The EU’s ad hoc Policy Towards the Middle East after the Refugee Crisis. A View From Central Europe

Lecture | February 8 | 4-5:30 p.m. | Stephens Hall, Geballe Room, 220 (Townsend)

 Łukasz Fyderek, Assistant Professor of Political Science, Institute of Middle and Far East Studies, Jagiellonian University

 Institute of Slavic, East European, and Eurasian Studies (ISEEES)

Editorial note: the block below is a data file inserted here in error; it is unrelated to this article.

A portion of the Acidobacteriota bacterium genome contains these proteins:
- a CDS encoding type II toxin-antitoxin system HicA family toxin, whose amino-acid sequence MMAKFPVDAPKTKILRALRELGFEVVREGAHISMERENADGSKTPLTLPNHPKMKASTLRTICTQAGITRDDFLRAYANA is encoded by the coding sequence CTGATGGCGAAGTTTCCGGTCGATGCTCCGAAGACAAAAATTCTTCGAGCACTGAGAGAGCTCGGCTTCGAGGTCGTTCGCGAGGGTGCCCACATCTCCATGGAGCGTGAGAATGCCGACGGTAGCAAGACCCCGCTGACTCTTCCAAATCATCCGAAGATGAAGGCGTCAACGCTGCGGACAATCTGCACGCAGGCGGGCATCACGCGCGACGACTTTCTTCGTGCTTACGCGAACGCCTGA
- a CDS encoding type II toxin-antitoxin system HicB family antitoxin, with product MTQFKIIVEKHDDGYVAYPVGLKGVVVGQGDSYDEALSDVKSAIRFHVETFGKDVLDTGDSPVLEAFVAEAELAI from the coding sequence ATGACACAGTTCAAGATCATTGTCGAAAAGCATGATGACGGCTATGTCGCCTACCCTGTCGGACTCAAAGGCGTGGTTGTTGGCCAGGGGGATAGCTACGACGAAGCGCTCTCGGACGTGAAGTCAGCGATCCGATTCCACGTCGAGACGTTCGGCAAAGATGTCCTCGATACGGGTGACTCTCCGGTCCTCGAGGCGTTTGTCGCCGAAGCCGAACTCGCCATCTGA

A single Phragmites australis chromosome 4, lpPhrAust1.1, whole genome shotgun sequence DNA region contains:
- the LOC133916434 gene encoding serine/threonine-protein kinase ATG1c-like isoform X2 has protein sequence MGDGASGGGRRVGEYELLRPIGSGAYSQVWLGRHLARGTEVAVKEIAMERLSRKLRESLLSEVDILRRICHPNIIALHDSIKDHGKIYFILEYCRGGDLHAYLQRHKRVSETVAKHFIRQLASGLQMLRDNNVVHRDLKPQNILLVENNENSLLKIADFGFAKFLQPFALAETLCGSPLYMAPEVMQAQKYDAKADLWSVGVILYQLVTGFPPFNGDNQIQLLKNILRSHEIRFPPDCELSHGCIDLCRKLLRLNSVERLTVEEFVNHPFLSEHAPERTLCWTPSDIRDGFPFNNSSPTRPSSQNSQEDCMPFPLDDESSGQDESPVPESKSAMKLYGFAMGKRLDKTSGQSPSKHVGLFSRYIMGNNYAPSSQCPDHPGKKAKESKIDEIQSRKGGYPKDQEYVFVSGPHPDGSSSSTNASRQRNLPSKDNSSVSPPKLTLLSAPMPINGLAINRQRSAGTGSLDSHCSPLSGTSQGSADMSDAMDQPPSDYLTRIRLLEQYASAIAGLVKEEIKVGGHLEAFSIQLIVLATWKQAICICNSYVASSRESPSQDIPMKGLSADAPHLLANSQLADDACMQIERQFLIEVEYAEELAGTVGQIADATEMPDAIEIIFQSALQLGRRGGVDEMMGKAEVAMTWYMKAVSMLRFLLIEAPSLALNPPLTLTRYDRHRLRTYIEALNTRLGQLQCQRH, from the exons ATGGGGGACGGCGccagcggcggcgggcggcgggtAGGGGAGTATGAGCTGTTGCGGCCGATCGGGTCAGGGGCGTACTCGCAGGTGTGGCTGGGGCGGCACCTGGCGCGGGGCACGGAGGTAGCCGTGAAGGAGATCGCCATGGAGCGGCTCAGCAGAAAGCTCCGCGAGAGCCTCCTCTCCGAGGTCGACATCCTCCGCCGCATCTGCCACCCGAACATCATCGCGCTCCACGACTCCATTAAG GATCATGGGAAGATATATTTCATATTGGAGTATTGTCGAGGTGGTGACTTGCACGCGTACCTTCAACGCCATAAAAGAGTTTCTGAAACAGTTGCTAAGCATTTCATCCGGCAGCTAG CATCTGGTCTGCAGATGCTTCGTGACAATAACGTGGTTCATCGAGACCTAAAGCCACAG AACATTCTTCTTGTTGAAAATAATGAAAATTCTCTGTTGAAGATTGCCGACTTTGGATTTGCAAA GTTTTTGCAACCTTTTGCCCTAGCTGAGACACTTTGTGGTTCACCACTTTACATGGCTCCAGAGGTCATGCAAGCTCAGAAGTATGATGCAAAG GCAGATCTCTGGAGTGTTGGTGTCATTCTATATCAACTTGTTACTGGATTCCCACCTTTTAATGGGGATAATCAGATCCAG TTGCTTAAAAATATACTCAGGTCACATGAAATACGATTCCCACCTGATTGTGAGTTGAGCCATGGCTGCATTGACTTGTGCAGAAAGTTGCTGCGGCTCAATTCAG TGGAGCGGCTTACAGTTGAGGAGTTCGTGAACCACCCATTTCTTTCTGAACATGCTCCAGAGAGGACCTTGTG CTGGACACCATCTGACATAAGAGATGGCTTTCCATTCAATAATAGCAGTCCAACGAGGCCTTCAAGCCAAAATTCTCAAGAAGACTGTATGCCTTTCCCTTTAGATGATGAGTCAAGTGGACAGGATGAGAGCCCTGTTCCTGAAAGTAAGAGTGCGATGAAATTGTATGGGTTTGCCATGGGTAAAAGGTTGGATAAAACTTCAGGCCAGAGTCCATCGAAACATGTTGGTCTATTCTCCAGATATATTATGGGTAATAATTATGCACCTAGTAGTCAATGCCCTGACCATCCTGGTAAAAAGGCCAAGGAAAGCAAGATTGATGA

Over the years the Southern Dimension of the European neighborhood policy has been characterized by efforts to promote stability and prosperity. The aim was to build “a ring of friends” from the Caucasus to the Sahara, using a plethora of foreign policy instruments and economic incentives. Within the EU, the matter was relatively uncontroversial, and since 2008 a division of labor became visible, with Southern EU member states setting the policy agenda of relations with the Middle East and North Africa, while Central European and Scandinavian governments are more involved in shaping the bloc’s relations with the Post-Soviet states. The EU’s neighborhood policy seemed to be dominated by cumbersome bureaucratic decision-making and of little interest to the general public. The refugee crisis of 2015-2016 has dramatically altered these attitudes. Issues closely related to the neighborhood policy such as border control and migration became a focal point for polarizing debate, in which V4 countries (Poland, Czech Republic, Hungary, and Slovakia) contested the existing consensus. Marred by internal tensions, the EU launched a set of ad hoc policy initiatives towards Turkey, Egypt, Lebanon, Tunisia, and various Libyan non-state actors, aimed at taming irregular migration. The leaders of Central European countries, who have been routinely criticized for their refusal to accept refugee quotas, started calling for a more active European role in stabilizing the Middle East and North Africa. During this talk, Professor Fyderek will explore recent developments and discuss the mutual relations between the internal politics and the external policy of the EU.